Thousands of Egyptians participated in several marches across Port Said on Sunday as part of a planned campaign of civil disobedience to demand ‘retribution’ for those responsible for the death of dozens of Port Said residents in clashes with police last month.
The campaign is being spearheaded by the Ultras Green Eagles, hardcore fans of Port Said's Masry football club.
Marchers converged on the provincial governor’s office in order to rally the support of government employees, some of whom reportedly responded to protesters’ calls.
Some marchers also made their way to other government-run institutions – including the local headquarters of Telecom Egypt and the city’s port authority – in an effort to ratchet up pressure on the government, Al-Ahram’s Arabic-language news website reported.
Sunday also saw hundreds of high school students and teachers – newly back to school following the mid-term break – taking part in a handful of marches to mourn slain student Ahmed Sami, who was killed during last month’s clashes.
Some political observers, however, question the campaign’s efficacy.
"I don't expect the move to gain any momentum given the lack of genuine coordination with various political forces, labour unions and economic institutions," labour activist and Port Said Doctors' Syndicate member Ragy Babers said.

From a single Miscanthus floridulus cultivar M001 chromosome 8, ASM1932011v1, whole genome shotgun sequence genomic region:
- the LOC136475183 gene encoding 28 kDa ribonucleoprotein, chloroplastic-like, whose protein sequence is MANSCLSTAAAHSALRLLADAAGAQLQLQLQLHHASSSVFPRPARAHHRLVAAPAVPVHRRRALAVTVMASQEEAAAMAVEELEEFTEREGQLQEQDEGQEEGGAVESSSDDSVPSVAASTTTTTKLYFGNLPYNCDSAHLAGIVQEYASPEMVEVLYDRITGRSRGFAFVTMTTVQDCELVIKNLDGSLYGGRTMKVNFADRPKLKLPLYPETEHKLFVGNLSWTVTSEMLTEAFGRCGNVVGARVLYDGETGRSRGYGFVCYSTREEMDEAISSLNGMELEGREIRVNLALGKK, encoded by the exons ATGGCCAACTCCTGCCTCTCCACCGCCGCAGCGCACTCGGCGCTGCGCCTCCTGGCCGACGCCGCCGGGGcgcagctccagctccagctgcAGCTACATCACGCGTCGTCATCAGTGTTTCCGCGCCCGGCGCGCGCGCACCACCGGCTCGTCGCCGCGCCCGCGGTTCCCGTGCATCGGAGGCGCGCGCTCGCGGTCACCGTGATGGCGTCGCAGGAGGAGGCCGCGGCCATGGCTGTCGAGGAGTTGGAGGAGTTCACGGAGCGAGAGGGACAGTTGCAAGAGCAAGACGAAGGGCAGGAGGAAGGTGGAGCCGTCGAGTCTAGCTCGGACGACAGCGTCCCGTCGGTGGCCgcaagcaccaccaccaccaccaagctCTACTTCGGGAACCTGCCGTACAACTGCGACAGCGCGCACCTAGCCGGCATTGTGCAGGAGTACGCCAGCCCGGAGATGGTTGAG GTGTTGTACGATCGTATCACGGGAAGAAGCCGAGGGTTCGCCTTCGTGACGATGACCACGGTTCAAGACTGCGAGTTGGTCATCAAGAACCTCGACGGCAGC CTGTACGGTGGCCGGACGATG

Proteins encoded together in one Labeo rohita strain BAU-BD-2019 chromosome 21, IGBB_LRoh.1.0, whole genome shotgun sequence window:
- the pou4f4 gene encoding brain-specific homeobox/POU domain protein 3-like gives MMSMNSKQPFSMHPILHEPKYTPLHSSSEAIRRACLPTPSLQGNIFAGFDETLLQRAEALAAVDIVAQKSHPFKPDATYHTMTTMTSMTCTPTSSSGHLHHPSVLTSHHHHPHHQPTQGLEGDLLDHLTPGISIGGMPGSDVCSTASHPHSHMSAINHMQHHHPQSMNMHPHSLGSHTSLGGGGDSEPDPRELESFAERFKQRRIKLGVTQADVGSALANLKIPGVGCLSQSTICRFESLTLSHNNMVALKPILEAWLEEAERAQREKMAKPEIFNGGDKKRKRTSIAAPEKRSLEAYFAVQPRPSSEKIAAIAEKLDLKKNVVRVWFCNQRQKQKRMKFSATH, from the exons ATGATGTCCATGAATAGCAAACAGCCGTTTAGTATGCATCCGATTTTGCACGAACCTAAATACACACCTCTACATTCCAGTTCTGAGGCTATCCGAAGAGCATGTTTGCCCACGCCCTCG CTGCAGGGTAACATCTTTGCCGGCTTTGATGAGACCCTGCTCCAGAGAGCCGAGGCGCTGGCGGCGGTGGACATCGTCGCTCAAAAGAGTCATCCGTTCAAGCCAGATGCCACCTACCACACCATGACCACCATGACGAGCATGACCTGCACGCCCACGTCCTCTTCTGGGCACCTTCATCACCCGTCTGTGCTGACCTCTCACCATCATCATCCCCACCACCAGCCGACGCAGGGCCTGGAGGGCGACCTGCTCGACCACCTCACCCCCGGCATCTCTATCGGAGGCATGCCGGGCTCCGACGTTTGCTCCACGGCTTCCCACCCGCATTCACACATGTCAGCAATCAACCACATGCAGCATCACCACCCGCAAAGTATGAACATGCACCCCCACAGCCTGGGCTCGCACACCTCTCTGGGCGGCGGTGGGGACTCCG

"Calls [for civil disobedience] should have included other political and social demands rather than simply restricting them to demands for retribution for Port Said’s martyrs," he added.
In January, a court sentenced 21 Port Said residents to death for their involvement in last year’s Port Said stadium disaster, in which scores of rival football fans were killed. The verdict triggered violent riots across the canal city, which led to clashes with police in which at least 40 people were killed and 250 injured.
Many Port Said residents and Masry fans feel that they have been scapegoated by the state for the stadium disaster.
According to a statement issued by the Ultras Green Eagles last week, Sunday’s civil disobedience drive is intended to “realise justice for the martyrs of Port Said, hold police officers involved in the death of unarmed protesters accountable, formally include Port Said’s slain protesters among the ‘martyrs of Egypt’s revolution,’ and prevent the politicisation of the ongoing trial.”